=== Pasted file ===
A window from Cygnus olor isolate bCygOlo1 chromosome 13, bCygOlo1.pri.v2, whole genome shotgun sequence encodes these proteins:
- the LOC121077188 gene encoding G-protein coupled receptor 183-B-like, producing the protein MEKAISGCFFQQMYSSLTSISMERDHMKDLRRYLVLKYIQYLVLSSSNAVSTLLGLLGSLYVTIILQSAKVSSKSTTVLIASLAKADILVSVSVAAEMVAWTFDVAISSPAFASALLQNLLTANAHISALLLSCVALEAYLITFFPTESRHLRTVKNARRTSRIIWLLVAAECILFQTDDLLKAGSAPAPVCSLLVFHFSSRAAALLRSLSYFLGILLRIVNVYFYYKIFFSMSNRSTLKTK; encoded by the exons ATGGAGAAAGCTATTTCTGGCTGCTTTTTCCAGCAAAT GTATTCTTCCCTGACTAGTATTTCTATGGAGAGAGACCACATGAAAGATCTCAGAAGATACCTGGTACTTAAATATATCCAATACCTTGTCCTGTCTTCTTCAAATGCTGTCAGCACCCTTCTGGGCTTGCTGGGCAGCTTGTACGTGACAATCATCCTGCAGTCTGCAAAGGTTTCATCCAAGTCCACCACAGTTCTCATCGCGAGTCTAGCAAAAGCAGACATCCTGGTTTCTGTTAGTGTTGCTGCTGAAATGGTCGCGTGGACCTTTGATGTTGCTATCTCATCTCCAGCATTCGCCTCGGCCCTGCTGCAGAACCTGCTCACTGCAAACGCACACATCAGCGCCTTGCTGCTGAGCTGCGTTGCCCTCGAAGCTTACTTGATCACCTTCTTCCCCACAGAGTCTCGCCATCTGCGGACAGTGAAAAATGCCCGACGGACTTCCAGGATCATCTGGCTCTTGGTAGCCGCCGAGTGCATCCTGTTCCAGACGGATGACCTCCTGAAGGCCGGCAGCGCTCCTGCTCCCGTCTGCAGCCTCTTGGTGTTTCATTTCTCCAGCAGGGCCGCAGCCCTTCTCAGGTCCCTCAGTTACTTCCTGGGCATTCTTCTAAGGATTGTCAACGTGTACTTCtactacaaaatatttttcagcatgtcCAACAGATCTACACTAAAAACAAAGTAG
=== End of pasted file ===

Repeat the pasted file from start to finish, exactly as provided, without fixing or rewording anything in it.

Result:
A window from Cygnus olor isolate bCygOlo1 chromosome 13, bCygOlo1.pri.v2, whole genome shotgun sequence encodes these proteins:
- the LOC121077188 gene encoding G-protein coupled receptor 183-B-like, producing the protein MEKAISGCFFQQMYSSLTSISMERDHMKDLRRYLVLKYIQYLVLSSSNAVSTLLGLLGSLYVTIILQSAKVSSKSTTVLIASLAKADILVSVSVAAEMVAWTFDVAISSPAFASALLQNLLTANAHISALLLSCVALEAYLITFFPTESRHLRTVKNARRTSRIIWLLVAAECILFQTDDLLKAGSAPAPVCSLLVFHFSSRAAALLRSLSYFLGILLRIVNVYFYYKIFFSMSNRSTLKTK; encoded by the exons ATGGAGAAAGCTATTTCTGGCTGCTTTTTCCAGCAAAT GTATTCTTCCCTGACTAGTATTTCTATGGAGAGAGACCACATGAAAGATCTCAGAAGATACCTGGTACTTAAATATATCCAATACCTTGTCCTGTCTTCTTCAAATGCTGTCAGCACCCTTCTGGGCTTGCTGGGCAGCTTGTACGTGACAATCATCCTGCAGTCTGCAAAGGTTTCATCCAAGTCCACCACAGTTCTCATCGCGAGTCTAGCAAAAGCAGACATCCTGGTTTCTGTTAGTGTTGCTGCTGAAATGGTCGCGTGGACCTTTGATGTTGCTATCTCATCTCCAGCATTCGCCTCGGCCCTGCTGCAGAACCTGCTCACTGCAAACGCACACATCAGCGCCTTGCTGCTGAGCTGCGTTGCCCTCGAAGCTTACTTGATCACCTTCTTCCCCACAGAGTCTCGCCATCTGCGGACAGTGAAAAATGCCCGACGGACTTCCAGGATCATCTGGCTCTTGGTAGCCGCCGAGTGCATCCTGTTCCAGACGGATGACCTCCTGAAGGCCGGCAGCGCTCCTGCTCCCGTCTGCAGCCTCTTGGTGTTTCATTTCTCCAGCAGGGCCGCAGCCCTTCTCAGGTCCCTCAGTTACTTCCTGGGCATTCTTCTAAGGATTGTCAACGTGTACTTCtactacaaaatatttttcagcatgtcCAACAGATCTACACTAAAAACAAAGTAG